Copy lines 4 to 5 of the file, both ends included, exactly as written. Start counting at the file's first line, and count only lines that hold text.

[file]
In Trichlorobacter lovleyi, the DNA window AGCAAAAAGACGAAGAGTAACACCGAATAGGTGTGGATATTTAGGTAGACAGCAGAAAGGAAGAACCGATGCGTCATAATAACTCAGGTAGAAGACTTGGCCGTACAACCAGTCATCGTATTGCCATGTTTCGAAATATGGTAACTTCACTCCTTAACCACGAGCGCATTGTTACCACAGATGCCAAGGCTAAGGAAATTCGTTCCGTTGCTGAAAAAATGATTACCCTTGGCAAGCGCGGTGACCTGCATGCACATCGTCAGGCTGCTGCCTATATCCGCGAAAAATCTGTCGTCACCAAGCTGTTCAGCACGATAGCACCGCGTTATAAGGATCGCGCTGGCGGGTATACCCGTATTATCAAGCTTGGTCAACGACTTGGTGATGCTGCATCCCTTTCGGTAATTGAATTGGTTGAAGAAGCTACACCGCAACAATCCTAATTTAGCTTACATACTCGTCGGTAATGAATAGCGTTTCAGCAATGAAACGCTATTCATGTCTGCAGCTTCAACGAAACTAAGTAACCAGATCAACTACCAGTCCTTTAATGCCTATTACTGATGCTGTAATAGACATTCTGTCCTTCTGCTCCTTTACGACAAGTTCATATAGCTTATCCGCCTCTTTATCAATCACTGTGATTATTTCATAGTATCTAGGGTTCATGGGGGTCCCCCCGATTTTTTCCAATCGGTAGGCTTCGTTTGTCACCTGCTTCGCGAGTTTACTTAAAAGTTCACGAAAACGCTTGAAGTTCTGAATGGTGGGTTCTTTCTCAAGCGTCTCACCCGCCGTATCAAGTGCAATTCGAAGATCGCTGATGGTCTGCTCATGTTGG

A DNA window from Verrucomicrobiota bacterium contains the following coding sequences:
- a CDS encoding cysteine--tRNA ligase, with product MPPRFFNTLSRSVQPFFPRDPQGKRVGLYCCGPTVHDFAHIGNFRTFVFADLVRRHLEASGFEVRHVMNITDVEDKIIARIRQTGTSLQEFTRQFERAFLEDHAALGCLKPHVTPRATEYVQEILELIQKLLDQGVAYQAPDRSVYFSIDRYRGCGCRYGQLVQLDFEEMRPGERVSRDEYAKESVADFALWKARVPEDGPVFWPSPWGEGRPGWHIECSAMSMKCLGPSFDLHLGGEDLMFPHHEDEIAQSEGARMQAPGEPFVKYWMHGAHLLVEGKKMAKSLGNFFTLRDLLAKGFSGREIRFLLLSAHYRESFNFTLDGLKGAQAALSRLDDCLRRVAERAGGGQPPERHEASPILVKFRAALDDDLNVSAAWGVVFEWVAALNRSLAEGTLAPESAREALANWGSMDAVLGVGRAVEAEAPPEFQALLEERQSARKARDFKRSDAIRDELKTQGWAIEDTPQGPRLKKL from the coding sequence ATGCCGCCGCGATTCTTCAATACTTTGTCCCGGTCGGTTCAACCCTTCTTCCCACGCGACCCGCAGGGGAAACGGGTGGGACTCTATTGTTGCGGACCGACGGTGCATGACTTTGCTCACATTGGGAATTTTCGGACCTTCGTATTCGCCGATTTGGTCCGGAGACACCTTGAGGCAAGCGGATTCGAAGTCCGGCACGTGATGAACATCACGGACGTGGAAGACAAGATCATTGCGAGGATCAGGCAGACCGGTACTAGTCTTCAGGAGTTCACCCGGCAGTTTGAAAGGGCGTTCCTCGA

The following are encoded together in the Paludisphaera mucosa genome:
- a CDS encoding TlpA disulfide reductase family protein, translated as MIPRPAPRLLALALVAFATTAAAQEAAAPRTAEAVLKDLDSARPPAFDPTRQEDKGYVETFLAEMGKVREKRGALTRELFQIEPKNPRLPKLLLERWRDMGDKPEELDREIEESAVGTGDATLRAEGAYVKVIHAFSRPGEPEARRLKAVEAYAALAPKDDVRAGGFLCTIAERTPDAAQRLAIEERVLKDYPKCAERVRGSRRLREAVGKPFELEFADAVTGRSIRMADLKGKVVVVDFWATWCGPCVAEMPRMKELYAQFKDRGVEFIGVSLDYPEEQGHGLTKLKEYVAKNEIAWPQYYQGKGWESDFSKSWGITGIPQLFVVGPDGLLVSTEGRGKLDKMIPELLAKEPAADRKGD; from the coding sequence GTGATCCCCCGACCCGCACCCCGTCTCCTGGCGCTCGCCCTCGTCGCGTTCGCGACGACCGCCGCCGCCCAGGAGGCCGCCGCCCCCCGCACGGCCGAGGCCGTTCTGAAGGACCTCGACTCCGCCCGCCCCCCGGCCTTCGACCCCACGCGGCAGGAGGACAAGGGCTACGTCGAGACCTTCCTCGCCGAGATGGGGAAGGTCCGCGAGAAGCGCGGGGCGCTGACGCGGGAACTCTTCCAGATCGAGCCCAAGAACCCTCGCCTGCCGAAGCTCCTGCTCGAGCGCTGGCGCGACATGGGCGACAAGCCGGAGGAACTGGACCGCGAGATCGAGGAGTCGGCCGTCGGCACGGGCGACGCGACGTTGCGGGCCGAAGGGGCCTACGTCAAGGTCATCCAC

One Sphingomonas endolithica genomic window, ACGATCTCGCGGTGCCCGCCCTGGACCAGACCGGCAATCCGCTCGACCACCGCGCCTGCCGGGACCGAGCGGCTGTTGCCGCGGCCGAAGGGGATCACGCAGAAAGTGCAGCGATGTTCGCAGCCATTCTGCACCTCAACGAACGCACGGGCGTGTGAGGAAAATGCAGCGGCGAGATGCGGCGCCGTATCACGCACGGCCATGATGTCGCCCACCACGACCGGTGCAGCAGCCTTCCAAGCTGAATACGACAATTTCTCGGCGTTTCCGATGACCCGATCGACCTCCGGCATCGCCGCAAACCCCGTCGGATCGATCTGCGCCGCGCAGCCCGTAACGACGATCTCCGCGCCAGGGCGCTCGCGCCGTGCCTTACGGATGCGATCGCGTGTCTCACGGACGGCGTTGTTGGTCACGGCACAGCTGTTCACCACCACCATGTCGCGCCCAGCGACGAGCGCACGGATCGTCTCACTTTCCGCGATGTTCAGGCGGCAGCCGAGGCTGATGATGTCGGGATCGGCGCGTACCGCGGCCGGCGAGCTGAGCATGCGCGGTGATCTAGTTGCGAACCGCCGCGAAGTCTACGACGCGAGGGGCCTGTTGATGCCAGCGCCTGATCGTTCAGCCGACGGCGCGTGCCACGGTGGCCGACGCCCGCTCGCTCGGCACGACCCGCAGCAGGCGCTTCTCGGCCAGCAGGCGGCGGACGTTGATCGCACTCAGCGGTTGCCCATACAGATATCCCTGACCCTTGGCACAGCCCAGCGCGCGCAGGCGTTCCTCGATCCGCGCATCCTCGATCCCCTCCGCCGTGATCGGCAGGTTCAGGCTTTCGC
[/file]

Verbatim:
The following are encoded together in the Paludisphaera mucosa genome:
- a CDS encoding TlpA disulfide reductase family protein, translated as MIPRPAPRLLALALVAFATTAAAQEAAAPRTAEAVLKDLDSARPPAFDPTRQEDKGYVETFLAEMGKVREKRGALTRELFQIEPKNPRLPKLLLERWRDMGDKPEELDREIEESAVGTGDATLRAEGAYVKVIHAFSRPGEPEARRLKAVEAYAALAPKDDVRAGGFLCTIAERTPDAAQRLAIEERVLKDYPKCAERVRGSRRLREAVGKPFELEFADAVTGRSIRMADLKGKVVVVDFWATWCGPCVAEMPRMKELYAQFKDRGVEFIGVSLDYPEEQGHGLTKLKEYVAKNEIAWPQYYQGKGWESDFSKSWGITGIPQLFVVGPDGLLVSTEGRGKLDKMIPELLAKEPAADRKGD; from the coding sequence GTGATCCCCCGACCCGCACCCCGTCTCCTGGCGCTCGCCCTCGTCGCGTTCGCGACGACCGCCGCCGCCCAGGAGGCCGCCGCCCCCCGCACGGCCGAGGCCGTTCTGAAGGACCTCGACTCCGCCCGCCCCCCGGCCTTCGACCCCACGCGGCAGGAGGACAAGGGCTACGTCGAGACCTTCCTCGCCGAGATGGGGAAGGTCCGCGAGAAGCGCGGGGCGCTGACGCGGGAACTCTTCCAGATCGAGCCCAAGAACCCTCGCCTGCCGAAGCTCCTGCTCGAGCGCTGGCGCGACATGGGCGACAAGCCGGAGGAACTGGACCGCGAGATCGAGGAGTCGGCCGTCGGCACGGGCGACGCGACGTTGCGGGCCGAAGGGGCCTACGTCAAGGTCATCCAC